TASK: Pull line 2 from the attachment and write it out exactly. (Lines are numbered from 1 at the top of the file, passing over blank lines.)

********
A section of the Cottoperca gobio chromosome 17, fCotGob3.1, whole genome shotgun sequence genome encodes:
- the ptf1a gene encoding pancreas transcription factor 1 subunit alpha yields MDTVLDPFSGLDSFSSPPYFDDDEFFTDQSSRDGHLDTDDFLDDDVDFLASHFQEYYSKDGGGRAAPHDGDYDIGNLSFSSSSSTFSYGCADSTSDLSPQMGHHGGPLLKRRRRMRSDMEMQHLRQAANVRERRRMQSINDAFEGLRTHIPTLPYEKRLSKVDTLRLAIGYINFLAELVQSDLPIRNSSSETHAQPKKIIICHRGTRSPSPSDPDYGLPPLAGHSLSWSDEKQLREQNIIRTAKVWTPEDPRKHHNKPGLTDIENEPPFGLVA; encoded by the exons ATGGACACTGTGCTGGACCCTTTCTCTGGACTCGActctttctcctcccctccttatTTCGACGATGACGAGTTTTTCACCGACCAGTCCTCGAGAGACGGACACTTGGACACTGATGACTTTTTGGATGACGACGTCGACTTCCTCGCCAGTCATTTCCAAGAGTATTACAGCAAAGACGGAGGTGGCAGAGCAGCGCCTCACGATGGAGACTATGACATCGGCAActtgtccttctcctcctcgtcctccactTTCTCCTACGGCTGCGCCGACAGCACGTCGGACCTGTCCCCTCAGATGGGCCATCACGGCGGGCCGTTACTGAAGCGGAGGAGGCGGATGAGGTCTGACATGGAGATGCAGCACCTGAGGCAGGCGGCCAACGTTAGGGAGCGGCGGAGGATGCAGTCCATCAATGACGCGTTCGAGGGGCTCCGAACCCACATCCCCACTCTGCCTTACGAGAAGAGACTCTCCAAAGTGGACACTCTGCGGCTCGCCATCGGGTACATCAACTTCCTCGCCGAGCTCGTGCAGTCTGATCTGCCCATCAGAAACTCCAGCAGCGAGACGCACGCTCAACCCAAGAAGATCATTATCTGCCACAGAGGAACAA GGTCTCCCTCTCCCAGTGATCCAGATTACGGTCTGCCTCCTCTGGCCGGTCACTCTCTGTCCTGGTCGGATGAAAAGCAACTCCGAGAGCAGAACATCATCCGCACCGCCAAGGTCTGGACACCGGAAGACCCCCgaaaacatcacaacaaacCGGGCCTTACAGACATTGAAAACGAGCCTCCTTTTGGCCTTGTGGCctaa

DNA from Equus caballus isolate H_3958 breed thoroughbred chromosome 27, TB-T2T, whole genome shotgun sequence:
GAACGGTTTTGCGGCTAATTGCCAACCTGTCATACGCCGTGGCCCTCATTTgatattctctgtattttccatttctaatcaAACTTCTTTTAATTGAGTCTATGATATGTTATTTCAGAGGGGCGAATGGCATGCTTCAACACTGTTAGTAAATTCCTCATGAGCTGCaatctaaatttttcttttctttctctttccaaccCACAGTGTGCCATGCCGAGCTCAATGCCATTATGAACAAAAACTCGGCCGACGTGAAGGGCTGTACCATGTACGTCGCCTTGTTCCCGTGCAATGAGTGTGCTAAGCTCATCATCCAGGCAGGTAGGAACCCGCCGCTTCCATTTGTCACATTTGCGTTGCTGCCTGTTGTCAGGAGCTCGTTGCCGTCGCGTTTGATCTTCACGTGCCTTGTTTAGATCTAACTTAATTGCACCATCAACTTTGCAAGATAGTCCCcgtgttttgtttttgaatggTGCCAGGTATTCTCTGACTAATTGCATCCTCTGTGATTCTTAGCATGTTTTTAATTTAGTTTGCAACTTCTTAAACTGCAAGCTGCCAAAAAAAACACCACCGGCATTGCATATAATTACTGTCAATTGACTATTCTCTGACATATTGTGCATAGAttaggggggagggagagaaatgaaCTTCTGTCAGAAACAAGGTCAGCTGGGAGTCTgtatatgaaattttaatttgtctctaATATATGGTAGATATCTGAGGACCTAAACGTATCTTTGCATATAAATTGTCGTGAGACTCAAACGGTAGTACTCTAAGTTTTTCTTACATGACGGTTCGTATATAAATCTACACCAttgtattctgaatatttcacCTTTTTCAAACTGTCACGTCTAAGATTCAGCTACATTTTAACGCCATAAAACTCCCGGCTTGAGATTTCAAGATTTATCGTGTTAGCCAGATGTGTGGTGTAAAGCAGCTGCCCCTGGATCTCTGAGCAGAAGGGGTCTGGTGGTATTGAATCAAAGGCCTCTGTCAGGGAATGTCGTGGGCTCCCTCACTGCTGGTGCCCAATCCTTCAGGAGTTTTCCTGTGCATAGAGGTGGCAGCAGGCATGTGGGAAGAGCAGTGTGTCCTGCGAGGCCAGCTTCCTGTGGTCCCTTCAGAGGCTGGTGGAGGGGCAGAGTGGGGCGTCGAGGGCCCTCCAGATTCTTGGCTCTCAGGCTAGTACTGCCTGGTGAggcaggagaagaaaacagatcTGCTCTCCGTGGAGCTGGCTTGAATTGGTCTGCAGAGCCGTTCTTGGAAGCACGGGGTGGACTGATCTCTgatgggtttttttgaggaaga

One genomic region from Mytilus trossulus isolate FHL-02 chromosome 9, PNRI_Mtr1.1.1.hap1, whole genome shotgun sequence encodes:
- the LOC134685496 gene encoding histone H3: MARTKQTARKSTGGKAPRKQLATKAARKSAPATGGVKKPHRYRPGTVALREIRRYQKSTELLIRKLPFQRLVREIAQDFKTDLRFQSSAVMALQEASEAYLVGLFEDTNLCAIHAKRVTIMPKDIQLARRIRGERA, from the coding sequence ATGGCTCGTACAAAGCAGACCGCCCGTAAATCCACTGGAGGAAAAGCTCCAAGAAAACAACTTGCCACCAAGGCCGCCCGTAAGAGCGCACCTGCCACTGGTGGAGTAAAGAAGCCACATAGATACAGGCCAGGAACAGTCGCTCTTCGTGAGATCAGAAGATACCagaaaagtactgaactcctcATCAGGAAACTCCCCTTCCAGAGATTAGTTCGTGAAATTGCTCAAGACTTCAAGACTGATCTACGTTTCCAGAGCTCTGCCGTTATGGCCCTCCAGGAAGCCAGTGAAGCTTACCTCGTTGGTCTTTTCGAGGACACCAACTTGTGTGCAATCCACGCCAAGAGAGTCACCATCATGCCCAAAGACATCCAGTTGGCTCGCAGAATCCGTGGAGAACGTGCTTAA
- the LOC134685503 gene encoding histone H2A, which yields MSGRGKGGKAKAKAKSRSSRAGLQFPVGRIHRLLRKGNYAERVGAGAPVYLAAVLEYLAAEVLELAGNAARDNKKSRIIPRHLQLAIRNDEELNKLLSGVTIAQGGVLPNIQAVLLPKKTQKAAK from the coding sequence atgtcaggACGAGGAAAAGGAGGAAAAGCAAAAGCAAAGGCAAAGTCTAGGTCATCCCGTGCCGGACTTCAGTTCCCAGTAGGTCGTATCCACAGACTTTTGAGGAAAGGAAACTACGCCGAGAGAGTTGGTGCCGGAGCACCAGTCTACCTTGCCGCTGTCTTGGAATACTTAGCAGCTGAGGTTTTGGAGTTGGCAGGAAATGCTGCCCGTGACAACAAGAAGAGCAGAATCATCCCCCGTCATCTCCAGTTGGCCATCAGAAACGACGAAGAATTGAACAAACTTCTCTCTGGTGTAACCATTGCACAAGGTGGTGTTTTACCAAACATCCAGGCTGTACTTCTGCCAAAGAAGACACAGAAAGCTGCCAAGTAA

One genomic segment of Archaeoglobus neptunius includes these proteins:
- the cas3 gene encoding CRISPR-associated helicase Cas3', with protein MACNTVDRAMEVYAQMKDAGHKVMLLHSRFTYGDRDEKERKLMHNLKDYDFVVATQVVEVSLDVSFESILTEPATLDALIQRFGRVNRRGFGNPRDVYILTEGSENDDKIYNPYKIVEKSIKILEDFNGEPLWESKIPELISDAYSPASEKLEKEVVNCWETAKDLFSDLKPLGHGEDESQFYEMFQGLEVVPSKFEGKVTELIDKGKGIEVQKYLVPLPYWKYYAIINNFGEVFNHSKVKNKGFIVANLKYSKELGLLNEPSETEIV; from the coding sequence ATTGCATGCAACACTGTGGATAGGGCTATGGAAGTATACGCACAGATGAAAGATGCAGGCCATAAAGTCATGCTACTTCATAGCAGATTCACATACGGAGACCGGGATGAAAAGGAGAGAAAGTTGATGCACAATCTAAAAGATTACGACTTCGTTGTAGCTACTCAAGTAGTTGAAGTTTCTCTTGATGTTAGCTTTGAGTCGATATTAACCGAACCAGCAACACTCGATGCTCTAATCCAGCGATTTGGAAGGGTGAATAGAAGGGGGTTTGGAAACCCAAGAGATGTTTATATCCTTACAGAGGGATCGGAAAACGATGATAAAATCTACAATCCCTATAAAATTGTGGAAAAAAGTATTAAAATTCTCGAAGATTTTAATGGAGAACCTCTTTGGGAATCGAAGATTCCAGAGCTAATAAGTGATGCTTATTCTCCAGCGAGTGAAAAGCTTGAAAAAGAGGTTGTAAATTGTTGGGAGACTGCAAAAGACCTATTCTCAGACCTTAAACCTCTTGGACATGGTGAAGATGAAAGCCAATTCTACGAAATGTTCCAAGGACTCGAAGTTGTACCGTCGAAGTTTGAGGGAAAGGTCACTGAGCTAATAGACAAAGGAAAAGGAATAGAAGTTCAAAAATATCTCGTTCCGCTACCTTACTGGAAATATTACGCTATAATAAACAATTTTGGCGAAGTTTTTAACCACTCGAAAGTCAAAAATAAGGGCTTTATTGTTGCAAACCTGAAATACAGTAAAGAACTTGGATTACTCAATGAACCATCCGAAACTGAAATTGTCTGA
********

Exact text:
- the ptf1a gene encoding pancreas transcription factor 1 subunit alpha yields MDTVLDPFSGLDSFSSPPYFDDDEFFTDQSSRDGHLDTDDFLDDDVDFLASHFQEYYSKDGGGRAAPHDGDYDIGNLSFSSSSSTFSYGCADSTSDLSPQMGHHGGPLLKRRRRMRSDMEMQHLRQAANVRERRRMQSINDAFEGLRTHIPTLPYEKRLSKVDTLRLAIGYINFLAELVQSDLPIRNSSSETHAQPKKIIICHRGTRSPSPSDPDYGLPPLAGHSLSWSDEKQLREQNIIRTAKVWTPEDPRKHHNKPGLTDIENEPPFGLVA; encoded by the exons ATGGACACTGTGCTGGACCCTTTCTCTGGACTCGActctttctcctcccctccttatTTCGACGATGACGAGTTTTTCACCGACCAGTCCTCGAGAGACGGACACTTGGACACTGATGACTTTTTGGATGACGACGTCGACTTCCTCGCCAGTCATTTCCAAGAGTATTACAGCAAAGACGGAGGTGGCAGAGCAGCGCCTCACGATGGAGACTATGACATCGGCAActtgtccttctcctcctcgtcctccactTTCTCCTACGGCTGCGCCGACAGCACGTCGGACCTGTCCCCTCAGATGGGCCATCACGGCGGGCCGTTACTGAAGCGGAGGAGGCGGATGAGGTCTGACATGGAGATGCAGCACCTGAGGCAGGCGGCCAACGTTAGGGAGCGGCGGAGGATGCAGTCCATCAATGACGCGTTCGAGGGGCTCCGAACCCACATCCCCACTCTGCCTTACGAGAAGAGACTCTCCAAAGTGGACACTCTGCGGCTCGCCATCGGGTACATCAACTTCCTCGCCGAGCTCGTGCAGTCTGATCTGCCCATCAGAAACTCCAGCAGCGAGACGCACGCTCAACCCAAGAAGATCATTATCTGCCACAGAGGAACAA GGTCTCCCTCTCCCAGTGATCCAGATTACGGTCTGCCTCCTCTGGCCGGTCACTCTCTGTCCTGGTCGGATGAAAAGCAACTCCGAGAGCAGAACATCATCCGCACCGCCAAGGTCTGGACACCGGAAGACCCCCgaaaacatcacaacaaacCGGGCCTTACAGACATTGAAAACGAGCCTCCTTTTGGCCTTGTGGCctaa